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Another One Bites the Dust

by Lila Allen

November 9,2010

Tonight I did my usual walk: up Pecan, right on Commonwealth, stopping in for a Cheerwine at my local bodega. It's a path I follow nearly every day. Today was different though – for the first time, I walked home without the comforting hum of muffled shouts and jukebox and the buzzing neon of the Penguin Drive-In.

What's left is a ghost.

The Penguin as we know it closed October 24. Brian Rowe and Jimmy King, two of the three operators of the Charlotte icon, will be moving to The Diamond next door, while The Penguin will fall back under management of the Ballentine family (kin of the original founder). In the works are plans to franchise the business under the advisory of Martin Sprock, the founder of Raving Brands. I can hear Freddie Mercury on that jukebox now: another one bites the dust.

As a resident of Plaza Midwood, I feel that the subject of the Penguin's recent change in management, not to mention the political and monetary motivations behind the shift, have been talked nearly to death (but bear with me!). Why is Charlotte crying over spilt pickles?

We cry because we've seen it before, and we know we'll see it again: Charlotte has thrown away another piece of its history. "Penguingate" isn't a controversy over one restaurant, but over a mentality that "new" and "improved" are synonymous, that more money always equals good business, and that success is measured only in dollars and cents.

In the past two years alone we've watched the former coliseum tumble to bulldozers, Eastland Mall vacated and grown over. Independence Boulevard, once a promising and flourishing strip of businesses and venues, is now an extended corridor of abandoned storefronts, their faded and cracked signs the tombstones. The occasional strip waves an S.O.S. "Open" banner as a sign of life. But at one time, Independence was the city's shiny penny. What's scary is that it wasn't long ago – what made us change our minds? More importantly, how can we make the best of what's left?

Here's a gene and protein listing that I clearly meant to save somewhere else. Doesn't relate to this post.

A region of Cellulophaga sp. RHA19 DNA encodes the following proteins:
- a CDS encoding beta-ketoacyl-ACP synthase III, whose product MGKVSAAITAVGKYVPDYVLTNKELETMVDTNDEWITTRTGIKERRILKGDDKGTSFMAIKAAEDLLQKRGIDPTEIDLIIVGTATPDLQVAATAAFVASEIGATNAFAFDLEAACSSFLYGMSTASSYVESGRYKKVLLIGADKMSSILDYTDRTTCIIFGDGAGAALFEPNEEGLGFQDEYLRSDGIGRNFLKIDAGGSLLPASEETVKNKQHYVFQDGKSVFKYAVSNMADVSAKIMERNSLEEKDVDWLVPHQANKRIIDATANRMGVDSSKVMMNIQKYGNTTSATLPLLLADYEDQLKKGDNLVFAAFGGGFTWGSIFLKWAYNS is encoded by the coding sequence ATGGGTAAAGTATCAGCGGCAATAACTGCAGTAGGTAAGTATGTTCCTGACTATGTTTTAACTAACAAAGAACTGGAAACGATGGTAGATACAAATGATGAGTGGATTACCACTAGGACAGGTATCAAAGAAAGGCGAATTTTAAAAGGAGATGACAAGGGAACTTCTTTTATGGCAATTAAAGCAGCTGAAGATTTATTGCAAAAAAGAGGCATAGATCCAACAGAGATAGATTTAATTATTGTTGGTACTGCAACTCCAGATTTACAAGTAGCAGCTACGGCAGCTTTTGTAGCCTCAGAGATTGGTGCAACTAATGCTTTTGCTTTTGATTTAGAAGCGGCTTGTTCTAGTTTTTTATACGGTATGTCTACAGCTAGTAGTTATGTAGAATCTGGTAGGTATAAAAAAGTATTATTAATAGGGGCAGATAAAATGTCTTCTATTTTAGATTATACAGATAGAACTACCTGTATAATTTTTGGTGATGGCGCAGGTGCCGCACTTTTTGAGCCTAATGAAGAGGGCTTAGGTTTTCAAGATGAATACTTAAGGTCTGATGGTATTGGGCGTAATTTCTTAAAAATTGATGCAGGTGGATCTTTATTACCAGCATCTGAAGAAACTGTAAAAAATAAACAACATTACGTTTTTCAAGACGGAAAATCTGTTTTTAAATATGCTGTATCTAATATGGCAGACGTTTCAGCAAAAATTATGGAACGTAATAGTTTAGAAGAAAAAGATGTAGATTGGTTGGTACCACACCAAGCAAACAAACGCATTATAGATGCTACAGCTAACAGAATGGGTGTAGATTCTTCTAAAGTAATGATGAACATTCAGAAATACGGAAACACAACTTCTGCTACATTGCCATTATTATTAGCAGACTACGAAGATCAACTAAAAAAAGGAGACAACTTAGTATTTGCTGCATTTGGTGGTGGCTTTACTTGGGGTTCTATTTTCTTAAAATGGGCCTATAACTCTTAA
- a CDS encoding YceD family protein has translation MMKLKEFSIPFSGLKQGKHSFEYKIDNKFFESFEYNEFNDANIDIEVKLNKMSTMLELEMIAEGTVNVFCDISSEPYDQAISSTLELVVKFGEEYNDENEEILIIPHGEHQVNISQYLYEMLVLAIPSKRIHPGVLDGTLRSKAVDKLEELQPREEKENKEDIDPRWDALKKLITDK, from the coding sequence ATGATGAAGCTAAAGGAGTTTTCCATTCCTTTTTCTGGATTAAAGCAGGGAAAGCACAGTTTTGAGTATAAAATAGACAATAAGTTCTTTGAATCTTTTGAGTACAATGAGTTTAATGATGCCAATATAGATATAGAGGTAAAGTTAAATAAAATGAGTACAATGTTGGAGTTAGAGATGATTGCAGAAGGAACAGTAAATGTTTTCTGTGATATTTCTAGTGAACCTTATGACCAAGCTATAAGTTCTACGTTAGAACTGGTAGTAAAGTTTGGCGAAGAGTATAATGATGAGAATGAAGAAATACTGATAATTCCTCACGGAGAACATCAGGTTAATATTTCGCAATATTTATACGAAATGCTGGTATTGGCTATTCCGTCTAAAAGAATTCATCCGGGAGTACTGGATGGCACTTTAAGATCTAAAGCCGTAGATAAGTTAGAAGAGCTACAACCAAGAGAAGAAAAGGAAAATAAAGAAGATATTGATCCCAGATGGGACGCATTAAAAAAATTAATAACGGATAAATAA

The ability to authentically tie together history and the present day should not be underestimated. Perceiving one's place in a timeline is romantic – it gives residents a sense of a city's energy, and of being a part of something larger and dynamic and real. Cities may evolve, but it's worthwhile to learn to love the vestigial elements from years past. With a little integrity to legacy and creative thinking, the buildings that we may now consider burdens or eyesores hold incredible potential for city flavor – just look at what Rowe, King, and Auten did with that seedy, shut-down biker bar on Thomas Avenue. Charlotte's greatest flaw in recent decades is hubris: believing that current thinking is greater than the past, and not knowing when to let the buck stop driving the business.

These places – Eastland, the Penguin, Andersons', Athens, the old coliseum – feel as if they are a part of us, both in our individual and collective memories. When we see them close or change, it's as if a part of ourselves has been removed without our permission. It's business as usual, but also worth recognizing that there is value in maintaining the places that are uniquely "Charlotte." What's unique about a simulacrum of The Penguin in cities across the Southeast?

So before we tear down these strip malls on Independence, or demolish the emptied shell of Eastland Mall, let's ensure that we've thoroughly examined all possibilities for their use. What may be tired to us today could hold significance for our children or grandchildren – just look at the Music Factory: what was a rundown industrial sector in a gritty borough now holds venues and events that inspire, entertain, and educate while never betraying the site's legacy.

The Penguin is coming back. Not only that, it's multiplying, and undergoing hundreds of thousands of dollars in renovation. I could celebrate that the business is moving to the "next level," that the Penguin will be loved by many more, that bright days lie ahead. But isn't that like getting excited about hearing The Ramones in a Big Mac commercial? Thanks, but I'll stick with my small block.

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